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Chapter 7

PSYCH211 Chapter Notes - Chapter 7: Thermostat, 18 Months, Information Processing Theory

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Mathieu Le Corre

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Chapter 7 Notes
Setting the Stage: Piaget’s Theory
Basic Principles of Piaget’s Theory
Assimilation new experiences are readily incorporated into a child’s existing theories
Accommodation when a child’s theories are modified based on experience
Equilibration when disequilibrium occurs, children reorganize their theories to return to a
state of equilibrium
Cognitive development driven by equilibration results in formation of mental structures called
o Shemas are not static (do not stay the same); they are active (continually changing and
These revolutionary changes in thought occurs 3 times over the lifespan: 2, 7 and 11 years old
o Divides cognitive development into 4 stages:
1. Sensorimotor stage (birth - 2) - infancy
2. Preoperational stage (2 - 6) preschool and early elementary school
3. Concrete operational stage (7 - 11) middle and late elementary school
4. Formal operational stage (11+) adolescence and adulthood
ALL children go through these stages (in order); no one can skip stages (although some are
faster than others)
Stages of Cognitive Development
Sensorimotor stage infant progresses from simple reflex actions to symbolic processing
o Substage 1: basic reflexes (birth 1 month)
o Substage 2: primary circular reactions (1 4 months)
Infant accidentally produces some pleasing event and then tries to recreate it
Ex. sucking thumb
o Substage 3: secondary circular reactions (4 8 months)
Infant accidentally discovers repeated actions that involve an object
o Substage 4: intentional behaviour (8 12 months)
The means of an activity are distinct from the ends
Ex. “moving dad’s hand” shceme is the means to achieve the goal (end)
of “taking the toy”

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o Substage 5: tertiary circular reactions (12 18 months)
Infant repeats old actions with new objects, as if trying to understand why
different objects yield different outcomes (“little scientists”)
o Substage 6: using symbols (18 24 months)
infants begin to talk and gesture (these are symbols that mean something)
pretend play ex. sliding a block pretending it is a car
deferred imitation behaviour seen in another time and place is reproduced
Summary of 24 months of sensorimotor stage:
adapting to and exploring the environment
o starting off as a “thermostat” (only responding reflexively to stimuli), then being able to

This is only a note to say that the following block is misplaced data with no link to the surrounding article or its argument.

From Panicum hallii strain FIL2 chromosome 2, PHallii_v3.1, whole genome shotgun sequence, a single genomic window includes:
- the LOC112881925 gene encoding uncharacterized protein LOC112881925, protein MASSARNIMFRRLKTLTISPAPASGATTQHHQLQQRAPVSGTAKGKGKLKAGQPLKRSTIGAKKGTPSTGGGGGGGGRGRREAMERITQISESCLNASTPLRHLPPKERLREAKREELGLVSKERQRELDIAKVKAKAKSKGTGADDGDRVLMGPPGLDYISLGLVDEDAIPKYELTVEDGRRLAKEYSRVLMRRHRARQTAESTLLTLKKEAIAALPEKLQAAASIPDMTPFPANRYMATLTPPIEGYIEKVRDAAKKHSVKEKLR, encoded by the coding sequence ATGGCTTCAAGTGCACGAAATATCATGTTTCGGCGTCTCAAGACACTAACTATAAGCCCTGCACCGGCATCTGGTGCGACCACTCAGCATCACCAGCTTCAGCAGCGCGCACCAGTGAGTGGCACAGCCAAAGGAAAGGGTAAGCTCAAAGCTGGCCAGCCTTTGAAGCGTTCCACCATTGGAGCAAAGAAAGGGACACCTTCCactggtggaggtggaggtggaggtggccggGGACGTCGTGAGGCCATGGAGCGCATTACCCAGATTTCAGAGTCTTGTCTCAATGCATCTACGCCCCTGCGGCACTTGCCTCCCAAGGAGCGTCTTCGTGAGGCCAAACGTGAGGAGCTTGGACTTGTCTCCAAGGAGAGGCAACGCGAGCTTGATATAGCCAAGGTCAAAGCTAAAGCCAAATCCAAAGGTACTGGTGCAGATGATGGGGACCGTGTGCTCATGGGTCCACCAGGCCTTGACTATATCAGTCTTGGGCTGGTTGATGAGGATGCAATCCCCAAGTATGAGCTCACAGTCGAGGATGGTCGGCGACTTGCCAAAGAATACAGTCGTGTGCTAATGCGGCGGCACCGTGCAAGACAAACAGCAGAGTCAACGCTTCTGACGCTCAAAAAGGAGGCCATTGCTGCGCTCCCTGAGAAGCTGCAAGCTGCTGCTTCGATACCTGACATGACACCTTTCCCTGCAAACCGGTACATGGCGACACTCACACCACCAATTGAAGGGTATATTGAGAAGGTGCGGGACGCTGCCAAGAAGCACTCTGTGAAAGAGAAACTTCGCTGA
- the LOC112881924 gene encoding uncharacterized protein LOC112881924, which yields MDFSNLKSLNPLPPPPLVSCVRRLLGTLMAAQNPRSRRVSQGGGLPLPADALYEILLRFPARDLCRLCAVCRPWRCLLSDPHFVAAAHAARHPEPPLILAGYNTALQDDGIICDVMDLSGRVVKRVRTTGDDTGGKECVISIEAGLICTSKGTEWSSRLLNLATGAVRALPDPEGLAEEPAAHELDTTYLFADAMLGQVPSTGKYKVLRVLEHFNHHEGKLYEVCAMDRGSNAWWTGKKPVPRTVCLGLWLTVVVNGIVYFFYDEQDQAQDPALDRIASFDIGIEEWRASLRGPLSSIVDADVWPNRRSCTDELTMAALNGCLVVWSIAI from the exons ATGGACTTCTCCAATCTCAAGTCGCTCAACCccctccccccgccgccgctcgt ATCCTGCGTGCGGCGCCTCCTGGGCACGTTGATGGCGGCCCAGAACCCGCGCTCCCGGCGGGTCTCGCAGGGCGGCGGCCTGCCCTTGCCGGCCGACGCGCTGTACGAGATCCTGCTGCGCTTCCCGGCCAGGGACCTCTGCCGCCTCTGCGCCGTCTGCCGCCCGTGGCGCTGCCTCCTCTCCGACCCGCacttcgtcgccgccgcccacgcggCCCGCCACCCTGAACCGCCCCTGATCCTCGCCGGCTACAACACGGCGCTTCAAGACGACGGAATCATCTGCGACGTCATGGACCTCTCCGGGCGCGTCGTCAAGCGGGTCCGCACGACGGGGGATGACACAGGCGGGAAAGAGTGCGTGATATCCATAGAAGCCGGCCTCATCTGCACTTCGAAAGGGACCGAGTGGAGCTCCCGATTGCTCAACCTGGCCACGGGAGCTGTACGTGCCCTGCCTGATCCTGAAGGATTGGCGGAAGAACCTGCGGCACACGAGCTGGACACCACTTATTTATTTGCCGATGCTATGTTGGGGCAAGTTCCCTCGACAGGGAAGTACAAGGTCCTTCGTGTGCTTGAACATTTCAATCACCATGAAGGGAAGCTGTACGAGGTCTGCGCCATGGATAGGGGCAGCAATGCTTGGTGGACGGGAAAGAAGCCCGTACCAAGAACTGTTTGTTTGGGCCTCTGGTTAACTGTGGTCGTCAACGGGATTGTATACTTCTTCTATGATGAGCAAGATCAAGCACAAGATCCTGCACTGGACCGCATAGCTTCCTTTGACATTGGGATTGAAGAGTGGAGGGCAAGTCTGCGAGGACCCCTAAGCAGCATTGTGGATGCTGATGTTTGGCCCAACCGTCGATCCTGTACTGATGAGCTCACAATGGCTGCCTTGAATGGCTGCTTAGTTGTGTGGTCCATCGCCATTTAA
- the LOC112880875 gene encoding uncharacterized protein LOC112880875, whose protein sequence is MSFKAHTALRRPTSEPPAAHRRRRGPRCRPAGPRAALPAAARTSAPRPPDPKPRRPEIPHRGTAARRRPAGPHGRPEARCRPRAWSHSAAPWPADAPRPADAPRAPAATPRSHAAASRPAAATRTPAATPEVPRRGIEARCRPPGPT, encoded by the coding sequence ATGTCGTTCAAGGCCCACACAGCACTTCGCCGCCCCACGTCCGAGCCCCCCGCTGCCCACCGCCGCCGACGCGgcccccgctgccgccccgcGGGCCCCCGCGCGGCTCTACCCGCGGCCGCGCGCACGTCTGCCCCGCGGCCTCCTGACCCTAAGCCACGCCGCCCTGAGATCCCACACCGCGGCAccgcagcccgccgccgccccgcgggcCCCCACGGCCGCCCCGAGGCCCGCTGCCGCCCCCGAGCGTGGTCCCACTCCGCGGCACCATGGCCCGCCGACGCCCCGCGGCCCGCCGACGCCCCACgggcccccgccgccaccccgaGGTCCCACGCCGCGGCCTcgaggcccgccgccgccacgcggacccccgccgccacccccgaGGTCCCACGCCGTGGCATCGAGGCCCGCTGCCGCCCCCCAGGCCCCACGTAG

intentionally interact with objects around them
understanding objects
o object permanence understanding that objects exist independently
infants lack object permanence until around 8 months
for infants, objects are ephemeral, existing when in sight and no longer existing
when out of sight
after 8 months, infants start to understand object permanence (ex. are able to
search for and find objects hidden under a blanket); still incomplete though
infants only have partial/incomplete knowledge of object permanence when
they pass the hidden object task but fail the “A-not-B” task
18 months infants have FULL understanding of object permanence!
Using symbols
o Once infants use symbols, they can begin to anticipate the consequences of actions
mentally instead of having to perform them
Preoperational Stage (2-7)
Child’s use of symbols to represent objects and events
Egocentrism young children’s difficulty in seeing the world from another’s viewpoint
o Preoperational children typically believe that others see the world both literally and
figuratively exactly as they do
o Ex. 3 mountains test (they think you see the same perspective they see of the mountain)

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o Some children in this age group can show non-egocentric thought, and some cannot
Centration narrowly focused thought (psychological equivalent of tunnel vision)
o Children concentrate on one aspect of a problem but totally ignore other equally
relevant aspects
o Piaget demonstrated this concept using the law of conservation
Children in this stage (preoperational) say that the taller glass has more liquid
(just because the liquid is higher)
This is because preoperational thinking is centered (they only look at height;
they don’t consider the width that compensates for the change in height level)
PROBLEM: egocentrism and centration
Concrete Operational Stage (7-11)
Distinctly more adult like, and less child-like
Children first use mental operations to solve problems and to reason
o Mental operations strategies and rules that make thinking more systematic/powerful
Ex. addition, subtraction, multiplication, division, etc. (arithmetic operations)
They can be reversed
Ex. 3 + 5 = 8, therefore, 8 - 5 = 3
Reversibility is partially why children are able to solve the conservation problem
o No more egocentrism or centration!
PROBLEM: thinking is limited to the tangible/real (the here and now); therefore, cannot think
abstractly or hypothetically about things that are not present
o Can only use past experience to solve conditionals
Formal Operational Stage (11 adult)
Children/adolescents apply mental operations to abstract entities
They can think hypothetically and reason deductively (freed from the concrete/real!)
Can solve problems by forming hypotheses (whereas concrete operational children dive right
into problems without formulating possibilities, etc.)
Deductive reasoning ability to draw appropriate conclusions from facts
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